But for me, winter has an even greater gift to give. It comes when the sky is clear, the sun is brilliant, the trees are bare, and first snow is yet to come. It is the gift of utter clarity. In winter, one can walk into woods that had been opaque with summer growth only a few months earlier and see the trees clearly, singly and together, and see the ground they are rooted in.
A few years ago, my father died. He was more than a good man, and the months following his death were a long, hard winter for me. But in the midst of that ice and loss, I came into a certain clarity that I lacked when he was alive. I saw something that had been concealed when the luxuriance of his love surrounded me—saw how I had relied on him to help me cushion life’s harsher blows. When he could no longer do that, my first thought was, “Now I must do it for myself.” But as time went on, I saw a deeper truth: it never was my father absorbing those blows but a larger and deeper grace that he taught me to rely on. Continue reading “The Winters Will Drive You Crazy Until You Learn To Get Out Into Them …”
Christmas, my child, is love in action … when you love someone, you give to them as God gives to us. The greatest gift He ever gave was the Person of His Son, sent to us in human form so that we might know what God the Father is really like! Every time we love, every time we give, it’s Christmas.
— Dale Evans Rogers from Come Let Us Adore Him
Preparing for Christmas
Continue reading “2018 Advent Daily Meditations …”
Your life is not an unending self-improvement project and your heart is not a venture to be undertaken, mastered, and completed. Perhaps today was never going to be the day when you figured it all out, got all your questions answered, or resolved the contradictions. It’s just too wild for all that. Just too creative. Just too alive.
Today may not be the day for answers, but to let your heart break open to the vastness of the question. To fall to the ground as a humble lover of the mystery. And listen once again. Continue reading “Listen To The Longing Of Your Wild Soul …”
That day I saw beneath dark clouds
the passing light over the water
and I heard the voice of the world speak out,
I knew then, as I had before
life is no passing memory of what has been
nor the remaining pages in a great book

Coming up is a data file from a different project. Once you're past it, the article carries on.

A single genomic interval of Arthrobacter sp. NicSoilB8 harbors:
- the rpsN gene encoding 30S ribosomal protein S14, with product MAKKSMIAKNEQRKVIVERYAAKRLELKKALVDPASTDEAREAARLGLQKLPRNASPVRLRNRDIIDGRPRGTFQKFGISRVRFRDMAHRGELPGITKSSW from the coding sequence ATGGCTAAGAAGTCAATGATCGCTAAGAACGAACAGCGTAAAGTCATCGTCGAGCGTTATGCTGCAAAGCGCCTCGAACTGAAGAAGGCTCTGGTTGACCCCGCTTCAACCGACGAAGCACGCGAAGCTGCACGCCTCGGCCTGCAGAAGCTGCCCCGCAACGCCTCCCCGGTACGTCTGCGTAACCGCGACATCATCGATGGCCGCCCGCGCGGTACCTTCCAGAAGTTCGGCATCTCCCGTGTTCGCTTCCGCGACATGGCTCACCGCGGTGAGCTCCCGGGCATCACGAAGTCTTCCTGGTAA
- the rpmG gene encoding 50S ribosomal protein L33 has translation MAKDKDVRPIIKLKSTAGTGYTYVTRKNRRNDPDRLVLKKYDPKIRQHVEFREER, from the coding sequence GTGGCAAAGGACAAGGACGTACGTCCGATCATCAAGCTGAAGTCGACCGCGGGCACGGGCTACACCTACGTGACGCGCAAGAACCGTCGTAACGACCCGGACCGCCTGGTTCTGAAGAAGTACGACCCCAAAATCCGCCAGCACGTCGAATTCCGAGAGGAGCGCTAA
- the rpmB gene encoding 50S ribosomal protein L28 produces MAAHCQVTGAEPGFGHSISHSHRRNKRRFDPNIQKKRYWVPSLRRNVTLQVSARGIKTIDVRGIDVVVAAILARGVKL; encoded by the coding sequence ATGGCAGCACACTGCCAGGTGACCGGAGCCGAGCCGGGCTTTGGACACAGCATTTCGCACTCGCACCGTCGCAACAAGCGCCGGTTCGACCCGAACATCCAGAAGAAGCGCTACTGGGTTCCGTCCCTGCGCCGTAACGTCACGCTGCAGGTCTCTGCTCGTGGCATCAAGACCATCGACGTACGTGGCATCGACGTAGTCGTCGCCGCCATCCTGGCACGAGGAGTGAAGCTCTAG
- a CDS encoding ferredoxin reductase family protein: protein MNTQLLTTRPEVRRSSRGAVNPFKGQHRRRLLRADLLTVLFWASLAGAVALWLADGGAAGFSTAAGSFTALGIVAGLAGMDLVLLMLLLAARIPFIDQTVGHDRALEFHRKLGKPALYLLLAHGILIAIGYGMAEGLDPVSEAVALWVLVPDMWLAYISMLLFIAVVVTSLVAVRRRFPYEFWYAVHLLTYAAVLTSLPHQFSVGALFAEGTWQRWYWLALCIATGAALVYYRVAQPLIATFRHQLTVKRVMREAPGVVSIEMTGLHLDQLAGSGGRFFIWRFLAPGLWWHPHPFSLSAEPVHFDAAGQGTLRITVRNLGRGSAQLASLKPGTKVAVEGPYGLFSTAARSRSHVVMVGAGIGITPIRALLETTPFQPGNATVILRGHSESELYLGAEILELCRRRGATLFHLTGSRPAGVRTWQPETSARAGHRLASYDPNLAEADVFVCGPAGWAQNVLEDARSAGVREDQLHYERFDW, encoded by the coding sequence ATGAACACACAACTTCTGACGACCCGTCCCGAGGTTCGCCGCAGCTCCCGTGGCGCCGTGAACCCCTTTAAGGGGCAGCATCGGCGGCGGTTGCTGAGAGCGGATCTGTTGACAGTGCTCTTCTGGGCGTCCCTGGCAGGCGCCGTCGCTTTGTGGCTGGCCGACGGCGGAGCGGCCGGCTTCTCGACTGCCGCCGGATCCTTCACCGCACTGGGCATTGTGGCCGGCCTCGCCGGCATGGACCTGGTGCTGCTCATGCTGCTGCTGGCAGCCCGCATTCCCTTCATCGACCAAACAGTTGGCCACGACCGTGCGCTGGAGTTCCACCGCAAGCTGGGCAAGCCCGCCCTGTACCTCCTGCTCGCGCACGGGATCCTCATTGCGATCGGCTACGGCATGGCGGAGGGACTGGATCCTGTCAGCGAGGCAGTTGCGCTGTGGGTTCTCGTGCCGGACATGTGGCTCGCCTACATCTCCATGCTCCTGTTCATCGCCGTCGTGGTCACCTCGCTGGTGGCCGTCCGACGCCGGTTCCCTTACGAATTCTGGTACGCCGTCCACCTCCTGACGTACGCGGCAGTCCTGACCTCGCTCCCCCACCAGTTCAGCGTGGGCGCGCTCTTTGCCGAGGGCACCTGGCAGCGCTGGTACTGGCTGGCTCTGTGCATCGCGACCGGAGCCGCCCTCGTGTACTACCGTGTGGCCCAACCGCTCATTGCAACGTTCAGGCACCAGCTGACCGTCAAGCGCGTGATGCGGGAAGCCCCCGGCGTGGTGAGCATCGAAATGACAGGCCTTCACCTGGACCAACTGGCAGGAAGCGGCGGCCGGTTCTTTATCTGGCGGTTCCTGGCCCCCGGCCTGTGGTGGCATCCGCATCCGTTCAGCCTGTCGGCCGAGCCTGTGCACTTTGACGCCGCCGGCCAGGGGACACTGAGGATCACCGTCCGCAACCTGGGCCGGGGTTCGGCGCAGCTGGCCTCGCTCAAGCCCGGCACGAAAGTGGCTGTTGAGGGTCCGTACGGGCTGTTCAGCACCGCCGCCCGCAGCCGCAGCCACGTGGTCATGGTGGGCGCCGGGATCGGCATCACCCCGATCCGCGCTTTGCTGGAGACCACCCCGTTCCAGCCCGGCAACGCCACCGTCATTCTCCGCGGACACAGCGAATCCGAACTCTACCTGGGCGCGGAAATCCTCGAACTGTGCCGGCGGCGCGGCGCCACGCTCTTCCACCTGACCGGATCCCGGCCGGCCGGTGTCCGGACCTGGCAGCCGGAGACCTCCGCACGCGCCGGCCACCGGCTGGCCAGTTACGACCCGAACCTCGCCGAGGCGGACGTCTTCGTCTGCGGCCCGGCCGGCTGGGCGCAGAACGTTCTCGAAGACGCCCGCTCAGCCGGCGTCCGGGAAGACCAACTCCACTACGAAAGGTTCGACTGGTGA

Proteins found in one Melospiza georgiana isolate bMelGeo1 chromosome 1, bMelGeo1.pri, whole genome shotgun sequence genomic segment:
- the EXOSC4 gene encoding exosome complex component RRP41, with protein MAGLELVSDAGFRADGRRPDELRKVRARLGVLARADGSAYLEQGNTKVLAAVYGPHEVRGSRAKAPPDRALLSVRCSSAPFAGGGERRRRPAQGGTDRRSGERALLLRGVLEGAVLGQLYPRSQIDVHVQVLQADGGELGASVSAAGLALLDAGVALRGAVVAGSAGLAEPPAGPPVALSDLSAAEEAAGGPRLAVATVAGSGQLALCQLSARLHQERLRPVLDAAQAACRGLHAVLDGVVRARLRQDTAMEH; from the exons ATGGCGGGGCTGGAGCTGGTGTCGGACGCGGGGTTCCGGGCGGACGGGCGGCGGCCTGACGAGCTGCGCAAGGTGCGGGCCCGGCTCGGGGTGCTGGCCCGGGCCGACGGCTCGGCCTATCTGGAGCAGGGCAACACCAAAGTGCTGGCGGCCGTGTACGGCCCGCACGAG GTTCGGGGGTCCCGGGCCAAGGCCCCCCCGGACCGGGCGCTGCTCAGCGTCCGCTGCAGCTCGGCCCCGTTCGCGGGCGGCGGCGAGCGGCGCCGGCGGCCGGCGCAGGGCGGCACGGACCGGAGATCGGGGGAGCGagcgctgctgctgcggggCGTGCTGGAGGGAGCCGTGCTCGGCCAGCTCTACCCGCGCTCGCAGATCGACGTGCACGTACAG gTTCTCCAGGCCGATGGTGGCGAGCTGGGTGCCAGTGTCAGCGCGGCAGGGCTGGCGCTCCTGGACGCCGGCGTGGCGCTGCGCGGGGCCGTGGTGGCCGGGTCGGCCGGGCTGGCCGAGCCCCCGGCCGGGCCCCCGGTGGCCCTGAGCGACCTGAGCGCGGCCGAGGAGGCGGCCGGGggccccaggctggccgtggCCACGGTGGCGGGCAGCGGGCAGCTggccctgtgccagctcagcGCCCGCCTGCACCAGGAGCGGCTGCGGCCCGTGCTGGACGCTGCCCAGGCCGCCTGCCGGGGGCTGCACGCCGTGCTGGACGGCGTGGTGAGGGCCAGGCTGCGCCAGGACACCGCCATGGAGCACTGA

waiting to be read. Continue reading “The Opening of Eyes …”
There are so many haunting lines in the passion narratives. Who of us, for instance, is not stirred in the soul when the passion story is read in church and we come to the part where Jesus takes his last breath and there is that minute of silence, where we all drop to our knees? No Good Friday homily is ever as effective as that single line (“he gave up his spirit”) and the moving silence that ensues.
Another such line that has always haunted me is the one that follows immediately after. Jesus dies and we are told that, at the very second of his death, “the veil of the temple was torn in two, from top to bottom.” My imagination, even when I was very little, has always been able to picture that. I have this picture in my mind of it growing dark in the middle of the day and then at the second of Jesus’ death, almost as if by lightening, the temple veil is ripped from top to bottom while everyone looks on stunned, convinced now, too late, that the person they’ve just mocked and crucified is the Christ. It’s a great picture. But, my imagination aside, what is really meant by that phrase that the veil of the temple ripped open at the moment of Jesus’ death? Continue reading “Desert Day 46: Tearing Of The Temple Veil (Good Friday Meditation) …”
What is going on in your innermost being is worthy of your whole love …
— Rainer Maria Rilke from Letters to a Young Poet
By slowly converting our loneliness into a deep solitude, we create that precious space where we can discover the voice telling us about our inner necessity—that is, our vocation. Unless our questions, problems and concerns are tested and matured in solitude, it is not realistic to expect answers that are really our own. How many people can claim their ideas, opinions and viewpoints as their own? Sometimes intellectual conversations boil down to the capacity to quote the right authority at the right time. Even the most intimate concerns, such as the concerns about the meaning and value of life and death, can become victims of the fashion of the time. Frequently, we are restlessly looking for answers, going from door to door, from book to book, or from school to school, without having really listened carefully and attentively to the questions. Continue reading “Desert Day 17: Listen Carefully And Attentively To The Questions …”
Recently, I walked a labyrinth. There are many ways to walk a labyrinth. One can walk it in silent meditation, attentive to each step and breath. One can walk a labyrinth while praying a specific prayer or recalling one’s life journey. This time, as I entered the path, I felt called to pray God’s names on the way into the center, one name for each step. There are many Biblical names for God. For example, Psalm 62 names God as “rock” and “fortress.” The Gospel according to Luke describes God as a “mother hen” who is sheltering her chicks beneath her wings (13:34). As I took each step, I allowed another name for God to rise up to the surface: Redeemer, Savior, Lover, My Rock, Faithful Friend, Shield, Teacher, Spouse, Light in Darkness, Divine Gardener. Sometimes I’d repeat a name I’d already prayed, and sometimes I’d discover a new one, e.g., Heart of my Heart. Praying as I walked, I was reminded of how many ways God had been present to me in the course of my life. Continue reading “Walking the Labyrinth …”